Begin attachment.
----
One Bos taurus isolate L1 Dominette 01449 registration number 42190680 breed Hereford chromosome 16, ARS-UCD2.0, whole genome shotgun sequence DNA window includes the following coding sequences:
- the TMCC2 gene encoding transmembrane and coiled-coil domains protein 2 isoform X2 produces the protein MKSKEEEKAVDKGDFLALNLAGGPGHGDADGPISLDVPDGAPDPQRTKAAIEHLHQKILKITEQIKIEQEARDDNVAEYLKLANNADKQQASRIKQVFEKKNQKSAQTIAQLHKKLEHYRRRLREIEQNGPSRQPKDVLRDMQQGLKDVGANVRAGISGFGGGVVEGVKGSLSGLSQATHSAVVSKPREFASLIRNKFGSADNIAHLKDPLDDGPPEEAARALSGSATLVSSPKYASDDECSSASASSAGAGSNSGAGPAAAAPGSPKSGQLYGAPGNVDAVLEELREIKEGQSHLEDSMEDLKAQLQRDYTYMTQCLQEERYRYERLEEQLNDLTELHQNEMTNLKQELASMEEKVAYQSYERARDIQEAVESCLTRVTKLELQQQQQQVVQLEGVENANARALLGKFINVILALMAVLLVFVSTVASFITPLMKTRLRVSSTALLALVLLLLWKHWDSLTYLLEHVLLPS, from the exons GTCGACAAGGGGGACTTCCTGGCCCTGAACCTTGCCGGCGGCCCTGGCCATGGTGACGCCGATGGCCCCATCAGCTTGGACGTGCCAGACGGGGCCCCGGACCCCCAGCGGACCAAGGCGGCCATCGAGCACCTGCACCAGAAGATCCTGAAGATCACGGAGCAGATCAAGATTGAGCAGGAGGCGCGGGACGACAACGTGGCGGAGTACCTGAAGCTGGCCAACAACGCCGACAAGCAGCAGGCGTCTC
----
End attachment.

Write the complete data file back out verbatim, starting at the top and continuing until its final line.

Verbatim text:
One Bos taurus isolate L1 Dominette 01449 registration number 42190680 breed Hereford chromosome 16, ARS-UCD2.0, whole genome shotgun sequence DNA window includes the following coding sequences:
- the TMCC2 gene encoding transmembrane and coiled-coil domains protein 2 isoform X2 produces the protein MKSKEEEKAVDKGDFLALNLAGGPGHGDADGPISLDVPDGAPDPQRTKAAIEHLHQKILKITEQIKIEQEARDDNVAEYLKLANNADKQQASRIKQVFEKKNQKSAQTIAQLHKKLEHYRRRLREIEQNGPSRQPKDVLRDMQQGLKDVGANVRAGISGFGGGVVEGVKGSLSGLSQATHSAVVSKPREFASLIRNKFGSADNIAHLKDPLDDGPPEEAARALSGSATLVSSPKYASDDECSSASASSAGAGSNSGAGPAAAAPGSPKSGQLYGAPGNVDAVLEELREIKEGQSHLEDSMEDLKAQLQRDYTYMTQCLQEERYRYERLEEQLNDLTELHQNEMTNLKQELASMEEKVAYQSYERARDIQEAVESCLTRVTKLELQQQQQQVVQLEGVENANARALLGKFINVILALMAVLLVFVSTVASFITPLMKTRLRVSSTALLALVLLLLWKHWDSLTYLLEHVLLPS, from the exons GTCGACAAGGGGGACTTCCTGGCCCTGAACCTTGCCGGCGGCCCTGGCCATGGTGACGCCGATGGCCCCATCAGCTTGGACGTGCCAGACGGGGCCCCGGACCCCCAGCGGACCAAGGCGGCCATCGAGCACCTGCACCAGAAGATCCTGAAGATCACGGAGCAGATCAAGATTGAGCAGGAGGCGCGGGACGACAACGTGGCGGAGTACCTGAAGCTGGCCAACAACGCCGACAAGCAGCAGGCGTCTC